Thursday, December 23, 2010

Alberta Conservativs Pushing US style system.

Looking south for health-care lessons: Gov'ts study Oregon plan; critics call it two-tiered

Edmonton Journal
Thu Nov 16 2000
Page: A17
Section: Insight
Byline: Shawn Ohler
Dateline: Edmonton
Source: The Edmonton Journal

Series: HEALTH CARE: What's the prognosis?
In poll after poll, Canadians rate health care as their top concern. It has become a hot election issue as politicians bicker over who betrayed medicare. But alarmed health-care experts are looking beyond the politics to ask some tough questions: Is our ailing health-care system doomed? Can it be cured? What are the best solutions? Journal reporter Shawn Ohler tackles those questions in an eight-day series.
The Series
NOV. 12: How sick is medicare? Canadian health care is imperilled by an aging population and exploding costs.
NOV. 13: Future health-care models. From Bill 11 to controversial national studies -- a look at what's being done to shape medicare's future.
NOV. 14: Behind the times. Is Canada a Third-World nation when it comes to state-of-the-art medical technology?
NOV. 15: Options and obstacles. Champions of alternative medicine face massive government roadblocks.
TODAY: Looking south for lessons. Oregon may have something to teach cost-conscious Canadians about public health care.
FRIDAY: The doctor deficit. The keys to solving Canada's growing physician shortage.
SATURDAY: Tracking `spare parts.' Can a novel new database end the suffering of patients who need replacement knees and hips?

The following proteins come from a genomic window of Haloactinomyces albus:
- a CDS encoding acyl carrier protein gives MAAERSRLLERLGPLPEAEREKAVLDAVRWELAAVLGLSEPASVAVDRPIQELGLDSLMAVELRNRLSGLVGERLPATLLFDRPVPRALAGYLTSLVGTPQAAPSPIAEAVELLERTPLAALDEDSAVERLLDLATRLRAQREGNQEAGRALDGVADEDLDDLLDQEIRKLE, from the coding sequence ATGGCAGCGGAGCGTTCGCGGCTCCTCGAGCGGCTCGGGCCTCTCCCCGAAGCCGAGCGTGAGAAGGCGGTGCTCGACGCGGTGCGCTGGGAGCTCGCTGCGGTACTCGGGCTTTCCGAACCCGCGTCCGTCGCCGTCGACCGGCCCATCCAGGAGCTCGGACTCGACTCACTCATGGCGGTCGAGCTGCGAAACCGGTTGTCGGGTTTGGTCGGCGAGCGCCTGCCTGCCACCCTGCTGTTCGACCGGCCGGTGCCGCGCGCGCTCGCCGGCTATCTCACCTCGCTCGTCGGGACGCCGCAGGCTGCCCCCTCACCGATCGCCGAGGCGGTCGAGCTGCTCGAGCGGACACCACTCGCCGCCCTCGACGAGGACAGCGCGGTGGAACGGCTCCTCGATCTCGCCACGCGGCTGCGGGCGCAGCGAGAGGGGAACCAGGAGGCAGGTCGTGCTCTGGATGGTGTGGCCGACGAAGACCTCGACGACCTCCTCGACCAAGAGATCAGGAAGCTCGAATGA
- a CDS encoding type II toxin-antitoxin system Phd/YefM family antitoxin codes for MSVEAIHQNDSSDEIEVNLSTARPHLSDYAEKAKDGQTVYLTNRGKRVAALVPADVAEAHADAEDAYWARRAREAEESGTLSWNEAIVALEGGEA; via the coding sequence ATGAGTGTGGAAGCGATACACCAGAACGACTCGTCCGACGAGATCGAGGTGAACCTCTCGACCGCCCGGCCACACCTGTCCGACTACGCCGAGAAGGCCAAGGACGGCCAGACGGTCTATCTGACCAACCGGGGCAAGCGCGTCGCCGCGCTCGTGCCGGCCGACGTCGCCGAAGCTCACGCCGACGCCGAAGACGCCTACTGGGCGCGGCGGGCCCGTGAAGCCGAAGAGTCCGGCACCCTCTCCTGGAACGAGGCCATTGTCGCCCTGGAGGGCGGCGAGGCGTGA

SUNDAY: Radical remedies. User fees, medical savings accounts and medicare taxes are among the aggressive prescriptions for health care's ills. Political parties, too, are pitching cures.
- - -
It has the same population as Alberta, a river-bound city the size of Edmonton and a revolutionary health-care system that may have something to teach Canadian health hawks desperate for ways to contain costs.

It's Oregon, the Pacific Northwest state whose ground-breaking Oregon Health Plan continues to draw international notice -- including some from Alberta Health Minister Gary Mar -- seven years after it was introduced.  (Insert: While this was being printed, Capital Health was drawing up their list of services to be taken off Alberta Health care.  Conservative dogma had already decided a person should sell their homes to pay for medical treatment before the Government chipped in)

As Canadian politicians, doctors and health-care experts tread carefully around the explosive political ramifications of limiting publicly funded medical services, Oregon has already done it.

``We wanted to identify those services which are effective and beneficial to society as a whole, so we did it,'' said Hersh Crawford, the program's director.
In the early '90s, Oregon faced some of the same pressures that now imperil Canada's medicare system -- an aging population, exploding drug costs and expensive advances in medical technology.

The state of 3.2 million was having problems funding its Medicaid program, which makes state-funded medical coverage available to all Oregonians living below the poverty line.

Oregon responded by compiling a list of ``diagnosis-treatment pairs'' that link medical conditions with their appropriate remedies. About 350,000 Oregonians who are enrolled in the public plan -- the majority of whom can't afford private health insurance -- are treated for 574 priority pairs, and the bill goes to the state.
For example, the state plan covers bone-marrow transplants for leukemia, cancer surgery, and therapy for insulin-dependent diabetics, but not minor head injuries, doctor visits for the common cold, or fractured ribs.